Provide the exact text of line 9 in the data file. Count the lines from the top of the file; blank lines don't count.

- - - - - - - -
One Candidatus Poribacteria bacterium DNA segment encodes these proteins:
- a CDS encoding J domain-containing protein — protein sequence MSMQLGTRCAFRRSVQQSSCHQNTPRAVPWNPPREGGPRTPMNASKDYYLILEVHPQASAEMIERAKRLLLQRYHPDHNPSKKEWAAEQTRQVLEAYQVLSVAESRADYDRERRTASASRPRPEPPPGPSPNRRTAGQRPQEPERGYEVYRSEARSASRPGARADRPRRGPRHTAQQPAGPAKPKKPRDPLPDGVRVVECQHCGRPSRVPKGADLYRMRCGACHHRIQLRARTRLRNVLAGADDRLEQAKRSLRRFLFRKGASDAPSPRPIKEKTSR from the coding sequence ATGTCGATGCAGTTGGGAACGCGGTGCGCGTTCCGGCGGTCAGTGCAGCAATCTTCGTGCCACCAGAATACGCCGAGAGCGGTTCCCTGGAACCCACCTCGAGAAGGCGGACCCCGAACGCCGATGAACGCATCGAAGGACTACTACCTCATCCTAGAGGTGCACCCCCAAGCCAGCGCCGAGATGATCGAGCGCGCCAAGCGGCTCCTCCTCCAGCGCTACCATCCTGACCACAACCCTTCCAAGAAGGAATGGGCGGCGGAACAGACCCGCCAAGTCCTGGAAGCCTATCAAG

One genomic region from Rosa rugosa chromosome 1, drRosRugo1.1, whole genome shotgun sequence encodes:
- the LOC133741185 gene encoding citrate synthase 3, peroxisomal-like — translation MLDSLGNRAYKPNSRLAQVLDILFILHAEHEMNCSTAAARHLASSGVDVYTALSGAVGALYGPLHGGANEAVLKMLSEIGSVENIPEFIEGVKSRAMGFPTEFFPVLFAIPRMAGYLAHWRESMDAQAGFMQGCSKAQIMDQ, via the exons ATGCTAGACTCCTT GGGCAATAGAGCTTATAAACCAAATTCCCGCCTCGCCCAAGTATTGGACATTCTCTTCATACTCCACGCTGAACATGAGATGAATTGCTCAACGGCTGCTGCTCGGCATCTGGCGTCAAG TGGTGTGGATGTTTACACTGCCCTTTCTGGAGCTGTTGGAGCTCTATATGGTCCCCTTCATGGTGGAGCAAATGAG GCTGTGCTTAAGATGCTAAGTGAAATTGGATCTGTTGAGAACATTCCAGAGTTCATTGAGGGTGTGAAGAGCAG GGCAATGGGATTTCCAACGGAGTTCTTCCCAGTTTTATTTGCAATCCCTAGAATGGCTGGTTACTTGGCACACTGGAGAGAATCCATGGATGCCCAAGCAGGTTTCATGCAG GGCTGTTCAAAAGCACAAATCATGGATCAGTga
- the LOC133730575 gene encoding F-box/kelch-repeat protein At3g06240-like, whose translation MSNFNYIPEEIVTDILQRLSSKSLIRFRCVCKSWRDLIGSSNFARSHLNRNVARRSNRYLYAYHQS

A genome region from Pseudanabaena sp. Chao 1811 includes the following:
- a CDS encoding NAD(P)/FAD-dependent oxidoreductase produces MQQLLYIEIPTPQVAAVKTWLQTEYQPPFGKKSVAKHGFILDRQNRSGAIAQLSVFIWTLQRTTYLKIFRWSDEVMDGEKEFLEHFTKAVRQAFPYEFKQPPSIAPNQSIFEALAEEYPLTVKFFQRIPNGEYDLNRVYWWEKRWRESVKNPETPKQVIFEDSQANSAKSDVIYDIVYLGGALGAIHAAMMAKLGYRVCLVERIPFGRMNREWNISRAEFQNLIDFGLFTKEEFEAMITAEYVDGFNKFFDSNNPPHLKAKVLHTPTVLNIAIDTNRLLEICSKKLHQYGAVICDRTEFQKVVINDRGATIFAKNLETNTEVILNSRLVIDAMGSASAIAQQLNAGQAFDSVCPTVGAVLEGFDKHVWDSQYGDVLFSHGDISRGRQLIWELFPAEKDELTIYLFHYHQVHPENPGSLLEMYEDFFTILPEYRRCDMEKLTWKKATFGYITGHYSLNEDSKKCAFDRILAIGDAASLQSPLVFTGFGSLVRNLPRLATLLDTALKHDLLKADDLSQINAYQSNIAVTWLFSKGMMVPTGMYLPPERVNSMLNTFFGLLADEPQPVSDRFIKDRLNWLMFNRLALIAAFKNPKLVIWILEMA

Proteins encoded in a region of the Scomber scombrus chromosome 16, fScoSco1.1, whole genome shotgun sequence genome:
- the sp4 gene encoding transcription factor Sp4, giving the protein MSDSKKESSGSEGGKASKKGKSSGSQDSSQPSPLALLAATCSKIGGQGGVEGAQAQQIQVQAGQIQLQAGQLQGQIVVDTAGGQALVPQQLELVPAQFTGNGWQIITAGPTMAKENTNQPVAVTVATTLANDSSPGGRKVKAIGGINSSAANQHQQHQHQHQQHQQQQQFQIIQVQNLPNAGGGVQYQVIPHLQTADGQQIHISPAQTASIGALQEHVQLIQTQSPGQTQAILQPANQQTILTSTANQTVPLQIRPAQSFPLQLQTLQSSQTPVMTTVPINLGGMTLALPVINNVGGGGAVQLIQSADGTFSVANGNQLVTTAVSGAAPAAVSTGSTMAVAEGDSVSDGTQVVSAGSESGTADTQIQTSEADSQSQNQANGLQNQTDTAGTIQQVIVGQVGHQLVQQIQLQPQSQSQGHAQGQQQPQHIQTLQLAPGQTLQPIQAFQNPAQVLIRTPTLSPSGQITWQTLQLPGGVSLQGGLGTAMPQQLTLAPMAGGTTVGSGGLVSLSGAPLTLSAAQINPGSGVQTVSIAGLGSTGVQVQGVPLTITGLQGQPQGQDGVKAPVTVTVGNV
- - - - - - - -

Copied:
- the sp4 gene encoding transcription factor Sp4, giving the protein MSDSKKESSGSEGGKASKKGKSSGSQDSSQPSPLALLAATCSKIGGQGGVEGAQAQQIQVQAGQIQLQAGQLQGQIVVDTAGGQALVPQQLELVPAQFTGNGWQIITAGPTMAKENTNQPVAVTVATTLANDSSPGGRKVKAIGGINSSAANQHQQHQHQHQQHQQQQQFQIIQVQNLPNAGGGVQYQVIPHLQTADGQQIHISPAQTASIGALQEHVQLIQTQSPGQTQAILQPANQQTILTSTANQTVPLQIRPAQSFPLQLQTLQSSQTPVMTTVPINLGGMTLALPVINNVGGGGAVQLIQSADGTFSVANGNQLVTTAVSGAAPAAVSTGSTMAVAEGDSVSDGTQVVSAGSESGTADTQIQTSEADSQSQNQANGLQNQTDTAGTIQQVIVGQVGHQLVQQIQLQPQSQSQGHAQGQQQPQHIQTLQLAPGQTLQPIQAFQNPAQVLIRTPTLSPSGQITWQTLQLPGGVSLQGGLGTAMPQQLTLAPMAGGTTVGSGGLVSLSGAPLTLSAAQINPGSGVQTVSIAGLGSTGVQVQGVPLTITGLQGQPQGQDGVKAPVTVTVGNV